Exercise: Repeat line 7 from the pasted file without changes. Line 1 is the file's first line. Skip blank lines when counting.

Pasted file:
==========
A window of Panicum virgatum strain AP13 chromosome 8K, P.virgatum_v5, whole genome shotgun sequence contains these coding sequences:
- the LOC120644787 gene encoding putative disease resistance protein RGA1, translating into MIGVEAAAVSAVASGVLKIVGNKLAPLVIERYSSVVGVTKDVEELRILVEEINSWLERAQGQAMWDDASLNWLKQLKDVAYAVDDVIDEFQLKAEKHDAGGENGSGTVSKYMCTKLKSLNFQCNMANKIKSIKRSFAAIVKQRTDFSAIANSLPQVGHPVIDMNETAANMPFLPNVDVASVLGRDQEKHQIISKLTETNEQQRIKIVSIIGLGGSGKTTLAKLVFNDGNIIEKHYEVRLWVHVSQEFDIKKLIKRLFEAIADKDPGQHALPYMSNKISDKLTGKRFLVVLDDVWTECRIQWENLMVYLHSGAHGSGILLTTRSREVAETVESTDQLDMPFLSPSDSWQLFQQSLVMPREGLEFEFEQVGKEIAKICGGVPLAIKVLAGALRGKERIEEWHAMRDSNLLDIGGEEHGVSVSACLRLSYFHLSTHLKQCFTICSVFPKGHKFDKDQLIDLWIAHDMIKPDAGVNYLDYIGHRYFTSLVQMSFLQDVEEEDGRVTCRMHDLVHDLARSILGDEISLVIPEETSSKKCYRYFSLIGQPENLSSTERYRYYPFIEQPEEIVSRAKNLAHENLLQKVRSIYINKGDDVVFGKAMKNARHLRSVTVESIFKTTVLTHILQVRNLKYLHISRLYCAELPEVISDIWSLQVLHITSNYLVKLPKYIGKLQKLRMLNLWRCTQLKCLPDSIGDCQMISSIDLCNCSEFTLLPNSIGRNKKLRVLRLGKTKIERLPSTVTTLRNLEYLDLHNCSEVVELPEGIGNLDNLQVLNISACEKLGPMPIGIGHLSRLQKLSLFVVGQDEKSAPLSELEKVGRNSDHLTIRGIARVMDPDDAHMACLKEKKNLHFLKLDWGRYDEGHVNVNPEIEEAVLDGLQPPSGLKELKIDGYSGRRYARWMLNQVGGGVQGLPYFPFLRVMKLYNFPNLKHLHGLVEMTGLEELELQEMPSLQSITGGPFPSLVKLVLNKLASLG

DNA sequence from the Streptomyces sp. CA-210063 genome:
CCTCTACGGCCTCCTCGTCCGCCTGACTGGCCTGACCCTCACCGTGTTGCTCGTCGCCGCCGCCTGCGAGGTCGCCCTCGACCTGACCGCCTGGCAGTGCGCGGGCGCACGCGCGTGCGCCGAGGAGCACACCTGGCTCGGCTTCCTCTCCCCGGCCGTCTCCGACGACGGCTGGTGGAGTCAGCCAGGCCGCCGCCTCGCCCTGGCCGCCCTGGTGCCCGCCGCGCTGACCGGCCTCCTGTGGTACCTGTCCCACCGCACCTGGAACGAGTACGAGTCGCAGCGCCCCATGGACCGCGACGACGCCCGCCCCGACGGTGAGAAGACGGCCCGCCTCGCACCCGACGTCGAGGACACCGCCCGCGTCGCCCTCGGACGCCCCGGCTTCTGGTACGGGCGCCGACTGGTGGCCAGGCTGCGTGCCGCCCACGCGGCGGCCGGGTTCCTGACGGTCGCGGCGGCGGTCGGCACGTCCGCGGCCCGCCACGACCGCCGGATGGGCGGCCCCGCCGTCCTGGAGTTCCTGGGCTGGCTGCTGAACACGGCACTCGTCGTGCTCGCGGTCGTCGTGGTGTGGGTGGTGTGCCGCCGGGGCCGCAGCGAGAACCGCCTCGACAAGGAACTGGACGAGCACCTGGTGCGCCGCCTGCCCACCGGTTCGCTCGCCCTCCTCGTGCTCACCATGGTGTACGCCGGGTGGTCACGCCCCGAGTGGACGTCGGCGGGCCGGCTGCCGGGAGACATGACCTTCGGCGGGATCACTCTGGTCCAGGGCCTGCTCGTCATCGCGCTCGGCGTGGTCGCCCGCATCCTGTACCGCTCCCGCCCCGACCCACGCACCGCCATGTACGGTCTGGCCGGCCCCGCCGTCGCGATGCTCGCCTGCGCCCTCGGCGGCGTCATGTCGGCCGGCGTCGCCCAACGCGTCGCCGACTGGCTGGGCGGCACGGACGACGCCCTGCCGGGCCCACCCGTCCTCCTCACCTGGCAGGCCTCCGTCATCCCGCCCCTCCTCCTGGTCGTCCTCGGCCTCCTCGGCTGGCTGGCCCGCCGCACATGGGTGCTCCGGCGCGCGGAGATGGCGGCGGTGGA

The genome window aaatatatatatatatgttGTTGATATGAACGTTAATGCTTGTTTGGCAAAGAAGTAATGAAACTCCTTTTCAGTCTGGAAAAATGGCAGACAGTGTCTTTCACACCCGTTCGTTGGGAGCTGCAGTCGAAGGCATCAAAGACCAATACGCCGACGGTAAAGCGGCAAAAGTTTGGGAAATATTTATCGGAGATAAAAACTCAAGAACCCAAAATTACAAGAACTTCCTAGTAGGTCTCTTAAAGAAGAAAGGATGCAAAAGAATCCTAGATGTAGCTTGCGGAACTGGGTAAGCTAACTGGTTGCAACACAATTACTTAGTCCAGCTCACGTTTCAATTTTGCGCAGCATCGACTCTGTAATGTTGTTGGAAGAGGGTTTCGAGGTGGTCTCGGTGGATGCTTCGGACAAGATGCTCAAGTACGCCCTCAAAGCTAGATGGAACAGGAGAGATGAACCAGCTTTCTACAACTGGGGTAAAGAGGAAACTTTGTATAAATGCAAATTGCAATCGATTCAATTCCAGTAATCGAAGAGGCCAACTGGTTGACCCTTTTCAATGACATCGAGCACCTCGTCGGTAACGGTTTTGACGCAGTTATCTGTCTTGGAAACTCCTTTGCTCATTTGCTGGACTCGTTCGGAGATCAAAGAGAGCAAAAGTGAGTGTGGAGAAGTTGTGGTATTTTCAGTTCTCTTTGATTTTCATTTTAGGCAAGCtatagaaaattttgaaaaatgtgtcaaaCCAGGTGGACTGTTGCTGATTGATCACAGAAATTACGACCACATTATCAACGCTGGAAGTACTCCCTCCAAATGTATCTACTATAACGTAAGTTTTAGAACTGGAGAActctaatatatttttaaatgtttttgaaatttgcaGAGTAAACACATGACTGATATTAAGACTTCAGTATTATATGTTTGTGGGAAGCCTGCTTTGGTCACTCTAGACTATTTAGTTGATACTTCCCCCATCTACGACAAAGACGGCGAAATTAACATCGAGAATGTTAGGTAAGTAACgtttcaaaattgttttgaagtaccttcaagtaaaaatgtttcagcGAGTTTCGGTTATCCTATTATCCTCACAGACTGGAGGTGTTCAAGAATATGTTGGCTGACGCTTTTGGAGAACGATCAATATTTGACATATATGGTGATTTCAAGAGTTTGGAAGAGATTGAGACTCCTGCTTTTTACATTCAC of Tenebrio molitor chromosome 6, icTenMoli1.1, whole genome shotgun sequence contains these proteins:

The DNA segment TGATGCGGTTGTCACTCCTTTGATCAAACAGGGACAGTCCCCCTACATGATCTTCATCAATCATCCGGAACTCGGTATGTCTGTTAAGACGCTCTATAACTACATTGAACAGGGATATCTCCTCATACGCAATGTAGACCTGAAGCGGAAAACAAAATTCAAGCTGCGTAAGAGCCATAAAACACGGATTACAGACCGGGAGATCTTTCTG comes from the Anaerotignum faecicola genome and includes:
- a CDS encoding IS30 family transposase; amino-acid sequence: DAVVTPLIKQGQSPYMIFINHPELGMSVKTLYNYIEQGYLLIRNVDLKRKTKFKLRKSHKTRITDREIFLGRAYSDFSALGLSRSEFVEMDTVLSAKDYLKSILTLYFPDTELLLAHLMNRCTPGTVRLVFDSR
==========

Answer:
- a CDS encoding IS30 family transposase; amino-acid sequence: DAVVTPLIKQGQSPYMIFINHPELGMSVKTLYNYIEQGYLLIRNVDLKRKTKFKLRKSHKTRITDREIFLGRAYSDFSALGLSRSEFVEMDTVLSAKDYLKSILTLYFPDTELLLAHLMNRCTPGTVRLVFDSR